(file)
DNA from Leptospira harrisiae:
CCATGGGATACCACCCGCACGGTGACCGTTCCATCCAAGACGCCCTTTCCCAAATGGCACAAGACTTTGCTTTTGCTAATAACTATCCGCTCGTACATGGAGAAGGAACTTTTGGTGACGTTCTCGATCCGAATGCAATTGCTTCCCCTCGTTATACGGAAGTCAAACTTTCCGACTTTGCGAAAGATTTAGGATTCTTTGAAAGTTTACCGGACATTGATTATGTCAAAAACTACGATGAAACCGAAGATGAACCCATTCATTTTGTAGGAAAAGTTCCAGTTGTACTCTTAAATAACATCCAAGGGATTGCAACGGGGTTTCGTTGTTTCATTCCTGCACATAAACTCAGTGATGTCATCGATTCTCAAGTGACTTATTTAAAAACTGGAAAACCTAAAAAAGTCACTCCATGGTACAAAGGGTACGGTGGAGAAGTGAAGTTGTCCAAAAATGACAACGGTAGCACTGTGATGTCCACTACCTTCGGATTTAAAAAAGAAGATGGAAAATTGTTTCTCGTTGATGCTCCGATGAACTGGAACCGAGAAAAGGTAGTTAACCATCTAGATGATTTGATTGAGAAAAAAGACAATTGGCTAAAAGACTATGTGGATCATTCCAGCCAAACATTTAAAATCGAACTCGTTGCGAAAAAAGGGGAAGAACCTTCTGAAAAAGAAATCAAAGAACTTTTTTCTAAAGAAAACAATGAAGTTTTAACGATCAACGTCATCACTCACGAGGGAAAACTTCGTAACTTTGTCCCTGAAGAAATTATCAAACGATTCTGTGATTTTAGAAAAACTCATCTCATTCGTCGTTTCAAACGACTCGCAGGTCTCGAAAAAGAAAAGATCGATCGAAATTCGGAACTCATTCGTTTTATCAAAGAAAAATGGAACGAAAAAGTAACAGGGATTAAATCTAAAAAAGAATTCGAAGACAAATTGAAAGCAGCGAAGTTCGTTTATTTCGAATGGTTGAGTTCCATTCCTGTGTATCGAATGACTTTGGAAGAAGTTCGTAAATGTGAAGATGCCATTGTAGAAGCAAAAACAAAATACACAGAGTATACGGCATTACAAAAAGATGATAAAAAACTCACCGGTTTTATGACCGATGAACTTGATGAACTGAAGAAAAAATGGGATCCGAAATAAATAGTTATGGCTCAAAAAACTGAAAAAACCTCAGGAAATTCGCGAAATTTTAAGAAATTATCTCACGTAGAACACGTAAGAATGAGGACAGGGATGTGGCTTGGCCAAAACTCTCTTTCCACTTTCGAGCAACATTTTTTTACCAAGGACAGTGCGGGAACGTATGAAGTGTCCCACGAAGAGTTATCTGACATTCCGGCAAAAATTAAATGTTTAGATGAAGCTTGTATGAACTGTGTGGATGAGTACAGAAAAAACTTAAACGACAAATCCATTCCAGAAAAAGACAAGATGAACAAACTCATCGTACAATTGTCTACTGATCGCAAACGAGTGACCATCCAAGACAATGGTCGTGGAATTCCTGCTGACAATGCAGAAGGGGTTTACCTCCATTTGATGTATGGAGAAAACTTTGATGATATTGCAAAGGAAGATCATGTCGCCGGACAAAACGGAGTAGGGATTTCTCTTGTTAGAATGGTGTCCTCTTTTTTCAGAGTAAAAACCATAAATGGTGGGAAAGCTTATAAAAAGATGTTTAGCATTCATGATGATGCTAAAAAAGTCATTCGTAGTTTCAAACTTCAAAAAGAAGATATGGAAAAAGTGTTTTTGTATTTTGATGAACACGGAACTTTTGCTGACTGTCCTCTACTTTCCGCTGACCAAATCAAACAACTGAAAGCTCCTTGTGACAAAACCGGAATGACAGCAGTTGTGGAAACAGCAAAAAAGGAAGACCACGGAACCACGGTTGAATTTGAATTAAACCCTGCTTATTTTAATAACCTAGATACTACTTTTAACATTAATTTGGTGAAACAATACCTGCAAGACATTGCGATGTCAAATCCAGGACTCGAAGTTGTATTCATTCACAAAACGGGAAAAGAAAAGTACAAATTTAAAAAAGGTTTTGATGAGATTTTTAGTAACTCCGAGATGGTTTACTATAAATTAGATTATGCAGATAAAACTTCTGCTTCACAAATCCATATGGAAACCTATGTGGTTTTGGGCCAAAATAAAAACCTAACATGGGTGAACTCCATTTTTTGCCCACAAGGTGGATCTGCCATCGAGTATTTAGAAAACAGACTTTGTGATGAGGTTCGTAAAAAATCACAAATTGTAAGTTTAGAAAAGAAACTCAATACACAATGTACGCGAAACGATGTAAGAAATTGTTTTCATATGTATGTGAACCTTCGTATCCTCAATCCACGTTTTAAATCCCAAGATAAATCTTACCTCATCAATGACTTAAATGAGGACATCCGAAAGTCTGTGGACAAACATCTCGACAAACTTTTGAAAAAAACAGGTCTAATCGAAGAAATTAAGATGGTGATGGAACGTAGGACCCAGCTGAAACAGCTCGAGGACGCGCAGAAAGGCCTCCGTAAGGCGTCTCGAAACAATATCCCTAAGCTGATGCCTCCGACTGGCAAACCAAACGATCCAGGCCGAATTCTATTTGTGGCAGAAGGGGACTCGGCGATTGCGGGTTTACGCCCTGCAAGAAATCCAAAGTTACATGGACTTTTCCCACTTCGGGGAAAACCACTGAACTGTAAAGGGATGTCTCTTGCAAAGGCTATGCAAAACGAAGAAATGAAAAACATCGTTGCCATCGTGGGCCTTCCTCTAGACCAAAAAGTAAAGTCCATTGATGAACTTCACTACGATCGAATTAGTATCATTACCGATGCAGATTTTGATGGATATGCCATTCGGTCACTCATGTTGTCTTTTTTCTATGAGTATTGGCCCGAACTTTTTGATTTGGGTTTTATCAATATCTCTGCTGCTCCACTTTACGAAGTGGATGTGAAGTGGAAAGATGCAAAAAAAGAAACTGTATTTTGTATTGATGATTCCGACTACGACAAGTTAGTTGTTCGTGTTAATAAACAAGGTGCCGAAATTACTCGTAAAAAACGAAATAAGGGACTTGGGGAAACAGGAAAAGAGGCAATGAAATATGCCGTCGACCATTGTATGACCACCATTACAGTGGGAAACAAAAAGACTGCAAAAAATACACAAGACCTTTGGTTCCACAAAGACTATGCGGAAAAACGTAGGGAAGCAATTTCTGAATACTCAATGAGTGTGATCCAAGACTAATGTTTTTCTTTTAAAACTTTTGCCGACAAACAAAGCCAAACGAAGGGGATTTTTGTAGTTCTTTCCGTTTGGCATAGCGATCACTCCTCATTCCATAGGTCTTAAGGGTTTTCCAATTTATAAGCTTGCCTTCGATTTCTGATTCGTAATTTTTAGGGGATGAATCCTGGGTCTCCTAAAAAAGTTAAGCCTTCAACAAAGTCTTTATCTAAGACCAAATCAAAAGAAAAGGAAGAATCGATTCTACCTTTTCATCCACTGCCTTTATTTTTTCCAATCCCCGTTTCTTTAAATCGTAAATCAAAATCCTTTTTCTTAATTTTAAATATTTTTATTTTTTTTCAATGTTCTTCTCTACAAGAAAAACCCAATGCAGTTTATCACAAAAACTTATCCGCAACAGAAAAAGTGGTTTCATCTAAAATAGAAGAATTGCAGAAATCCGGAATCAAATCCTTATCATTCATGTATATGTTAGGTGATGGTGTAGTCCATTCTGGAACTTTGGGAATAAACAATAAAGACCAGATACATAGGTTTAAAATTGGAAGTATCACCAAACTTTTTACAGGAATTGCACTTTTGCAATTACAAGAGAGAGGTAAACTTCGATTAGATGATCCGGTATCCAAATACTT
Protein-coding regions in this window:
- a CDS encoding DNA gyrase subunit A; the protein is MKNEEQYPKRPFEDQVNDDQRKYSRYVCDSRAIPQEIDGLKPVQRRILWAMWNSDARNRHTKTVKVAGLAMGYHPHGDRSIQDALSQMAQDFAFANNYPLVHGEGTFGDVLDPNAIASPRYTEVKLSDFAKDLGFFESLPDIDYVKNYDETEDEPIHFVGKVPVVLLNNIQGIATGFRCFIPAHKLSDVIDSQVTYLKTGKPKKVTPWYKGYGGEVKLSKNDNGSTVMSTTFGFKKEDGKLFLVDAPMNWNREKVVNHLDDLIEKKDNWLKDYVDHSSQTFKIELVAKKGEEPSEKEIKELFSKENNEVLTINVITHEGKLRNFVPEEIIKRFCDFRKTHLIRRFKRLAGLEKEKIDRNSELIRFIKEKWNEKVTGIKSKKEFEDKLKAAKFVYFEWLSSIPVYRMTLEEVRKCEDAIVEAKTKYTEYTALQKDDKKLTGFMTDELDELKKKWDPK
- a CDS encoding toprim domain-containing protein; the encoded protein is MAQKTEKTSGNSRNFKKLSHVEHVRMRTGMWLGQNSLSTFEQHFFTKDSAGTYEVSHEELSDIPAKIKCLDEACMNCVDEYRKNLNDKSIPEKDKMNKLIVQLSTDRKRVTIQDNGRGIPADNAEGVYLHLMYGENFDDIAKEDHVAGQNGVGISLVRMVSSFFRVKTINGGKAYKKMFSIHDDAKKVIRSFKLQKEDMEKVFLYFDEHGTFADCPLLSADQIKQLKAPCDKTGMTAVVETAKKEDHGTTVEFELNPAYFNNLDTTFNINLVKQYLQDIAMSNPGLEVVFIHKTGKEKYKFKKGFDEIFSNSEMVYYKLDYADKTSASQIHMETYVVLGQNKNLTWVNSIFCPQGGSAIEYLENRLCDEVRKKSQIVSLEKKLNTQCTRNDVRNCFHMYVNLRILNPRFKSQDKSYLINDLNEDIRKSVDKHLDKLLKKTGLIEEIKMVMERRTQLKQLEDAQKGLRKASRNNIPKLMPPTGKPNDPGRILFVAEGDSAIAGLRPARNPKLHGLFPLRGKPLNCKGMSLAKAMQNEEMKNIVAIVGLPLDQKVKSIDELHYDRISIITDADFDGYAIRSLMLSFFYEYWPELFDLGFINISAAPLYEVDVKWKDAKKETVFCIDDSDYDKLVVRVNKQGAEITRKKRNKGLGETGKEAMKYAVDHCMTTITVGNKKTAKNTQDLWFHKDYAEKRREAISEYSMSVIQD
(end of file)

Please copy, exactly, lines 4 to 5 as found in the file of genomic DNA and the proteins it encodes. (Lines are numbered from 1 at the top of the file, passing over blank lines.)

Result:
- a CDS encoding DNA gyrase subunit A; the protein is MKNEEQYPKRPFEDQVNDDQRKYSRYVCDSRAIPQEIDGLKPVQRRILWAMWNSDARNRHTKTVKVAGLAMGYHPHGDRSIQDALSQMAQDFAFANNYPLVHGEGTFGDVLDPNAIASPRYTEVKLSDFAKDLGFFESLPDIDYVKNYDETEDEPIHFVGKVPVVLLNNIQGIATGFRCFIPAHKLSDVIDSQVTYLKTGKPKKVTPWYKGYGGEVKLSKNDNGSTVMSTTFGFKKEDGKLFLVDAPMNWNREKVVNHLDDLIEKKDNWLKDYVDHSSQTFKIELVAKKGEEPSEKEIKELFSKENNEVLTINVITHEGKLRNFVPEEIIKRFCDFRKTHLIRRFKRLAGLEKEKIDRNSELIRFIKEKWNEKVTGIKSKKEFEDKLKAAKFVYFEWLSSIPVYRMTLEEVRKCEDAIVEAKTKYTEYTALQKDDKKLTGFMTDELDELKKKWDPK
- a CDS encoding toprim domain-containing protein; the encoded protein is MAQKTEKTSGNSRNFKKLSHVEHVRMRTGMWLGQNSLSTFEQHFFTKDSAGTYEVSHEELSDIPAKIKCLDEACMNCVDEYRKNLNDKSIPEKDKMNKLIVQLSTDRKRVTIQDNGRGIPADNAEGVYLHLMYGENFDDIAKEDHVAGQNGVGISLVRMVSSFFRVKTINGGKAYKKMFSIHDDAKKVIRSFKLQKEDMEKVFLYFDEHGTFADCPLLSADQIKQLKAPCDKTGMTAVVETAKKEDHGTTVEFELNPAYFNNLDTTFNINLVKQYLQDIAMSNPGLEVVFIHKTGKEKYKFKKGFDEIFSNSEMVYYKLDYADKTSASQIHMETYVVLGQNKNLTWVNSIFCPQGGSAIEYLENRLCDEVRKKSQIVSLEKKLNTQCTRNDVRNCFHMYVNLRILNPRFKSQDKSYLINDLNEDIRKSVDKHLDKLLKKTGLIEEIKMVMERRTQLKQLEDAQKGLRKASRNNIPKLMPPTGKPNDPGRILFVAEGDSAIAGLRPARNPKLHGLFPLRGKPLNCKGMSLAKAMQNEEMKNIVAIVGLPLDQKVKSIDELHYDRISIITDADFDGYAIRSLMLSFFYEYWPELFDLGFINISAAPLYEVDVKWKDAKKETVFCIDDSDYDKLVVRVNKQGAEITRKKRNKGLGETGKEAMKYAVDHCMTTITVGNKKTAKNTQDLWFHKDYAEKRREAISEYSMSVIQD